- Collaborate with professionals in the sport: Collaborate with sport coaches, physiotherapists, sport scientists, etc., to gain a comprehensive understanding of the sport and the physical demands of the athletes.
Remember, every sport is unique and requires a tailored approach. Be open to learning and adapting, and continuously monitor and evaluate the progress.
Freelap USA: What are the key strength and fitness components for peak performance in fencing? What’s your approach to identifying and analyzing the physical demands of the athletes you work with?
Amir Eid: Fencing is a sport that requires a high level of skill, athleticism, and endurance. To achieve peak performance in fencing, it’s essential to focus on the following key components:
- Cardiovascular endurance: Fencing bouts last for nine minutes, and each round is three minutes with a one-minute break (with an exception if there’s a tie and fencers enter sudden death overtime). Fencers need to have the endurance to maintain a high level of intensity throughout the match.
- Muscular endurance: Fencing requires the use of several muscle groups, including the legs, core, and upper body. To achieve peak performance, fencers must have the endurance to maintain a high level of muscular activity throughout the match.
- Speed and agility: Fencing requires quick and explosive movements, such as lunges and parries. To achieve peak performance, fencers need to have the speed and agility to execute these movements quickly and effectively. Training for speed and agility should include exercises such as sprints, plyometrics, and agility drills.
- Power and explosiveness: Fencing requires the use of explosive power, particularly in the arm and hip flexors, to execute quick and powerful strikes. To achieve peak performance, fencers need to have the power and explosiveness to execute these strikes effectively.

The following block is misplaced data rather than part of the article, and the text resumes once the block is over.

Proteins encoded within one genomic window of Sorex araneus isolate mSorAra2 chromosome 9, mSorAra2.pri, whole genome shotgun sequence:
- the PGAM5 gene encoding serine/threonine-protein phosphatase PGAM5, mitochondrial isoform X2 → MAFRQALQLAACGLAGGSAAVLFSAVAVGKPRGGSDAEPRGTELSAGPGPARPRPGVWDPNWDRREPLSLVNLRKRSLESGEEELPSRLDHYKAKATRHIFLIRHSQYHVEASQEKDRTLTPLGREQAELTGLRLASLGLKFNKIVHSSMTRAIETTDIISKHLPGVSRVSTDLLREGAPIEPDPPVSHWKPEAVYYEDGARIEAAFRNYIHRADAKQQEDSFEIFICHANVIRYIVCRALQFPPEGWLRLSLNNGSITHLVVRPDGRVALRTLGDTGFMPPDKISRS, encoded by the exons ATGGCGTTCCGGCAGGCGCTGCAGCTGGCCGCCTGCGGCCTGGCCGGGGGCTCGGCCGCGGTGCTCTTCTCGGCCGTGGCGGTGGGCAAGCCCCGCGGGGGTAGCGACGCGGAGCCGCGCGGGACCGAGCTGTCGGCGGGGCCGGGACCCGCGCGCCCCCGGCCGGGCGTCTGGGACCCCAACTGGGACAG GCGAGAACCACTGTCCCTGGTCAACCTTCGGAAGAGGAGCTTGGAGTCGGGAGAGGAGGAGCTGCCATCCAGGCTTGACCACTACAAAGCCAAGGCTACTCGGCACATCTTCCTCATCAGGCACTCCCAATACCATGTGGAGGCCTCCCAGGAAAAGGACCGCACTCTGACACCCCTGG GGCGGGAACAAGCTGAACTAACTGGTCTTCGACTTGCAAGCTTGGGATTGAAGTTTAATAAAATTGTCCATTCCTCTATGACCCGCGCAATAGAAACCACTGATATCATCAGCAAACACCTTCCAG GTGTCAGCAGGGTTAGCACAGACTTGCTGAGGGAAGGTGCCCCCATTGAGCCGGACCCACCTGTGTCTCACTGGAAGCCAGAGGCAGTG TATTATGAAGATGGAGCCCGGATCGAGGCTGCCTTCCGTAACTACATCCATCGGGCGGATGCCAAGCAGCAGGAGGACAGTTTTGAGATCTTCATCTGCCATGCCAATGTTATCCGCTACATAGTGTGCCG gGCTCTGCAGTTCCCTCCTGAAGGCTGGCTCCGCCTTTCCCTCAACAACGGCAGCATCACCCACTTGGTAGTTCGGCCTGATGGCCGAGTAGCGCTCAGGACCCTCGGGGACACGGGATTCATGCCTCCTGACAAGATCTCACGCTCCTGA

- Flexibility: Flexibility is also important for fencing, as it allows fencers to perform movements such as lunges and parries with proper form and avoid injuries. Flexibility training should include stretching and mobilization exercises for the main muscle groups used in fencing.
It’s important to remember that a well-rounded training program should include a balance of endurance, strength, power, and skill-based training. Recovery and rest are also crucial elements for peak performance. It’s also wise to consult with a coach and a sports-specific trained physiotherapist to design a specific training program based on the individual’s needs.
As for the second part of the question, you can take several steps when identifying and analyzing the physical demands of the athletes you work with:
- Conduct a physical assessment: This involves testing the athlete’s physical characteristics, such as strength, power, speed, agility, endurance, flexibility, and mobility. This information will help you identify weaknesses or imbalances that need to be addressed in their training. Lots of details could be elaborated on here; for instance, under power, we have hip flexor (iliopsoas explosiveness), and under speed and agility, we’ve got how fast the fencer can change direction based on a stimulus.
- Observe the athletes in action: It’s important to observe the athletes while they are participating in their sport or activity to identify the specific movements, skills, and physical demands of their sport. This will help you understand the sport’s specific physical demands and how they relate to the results of the physical assessment.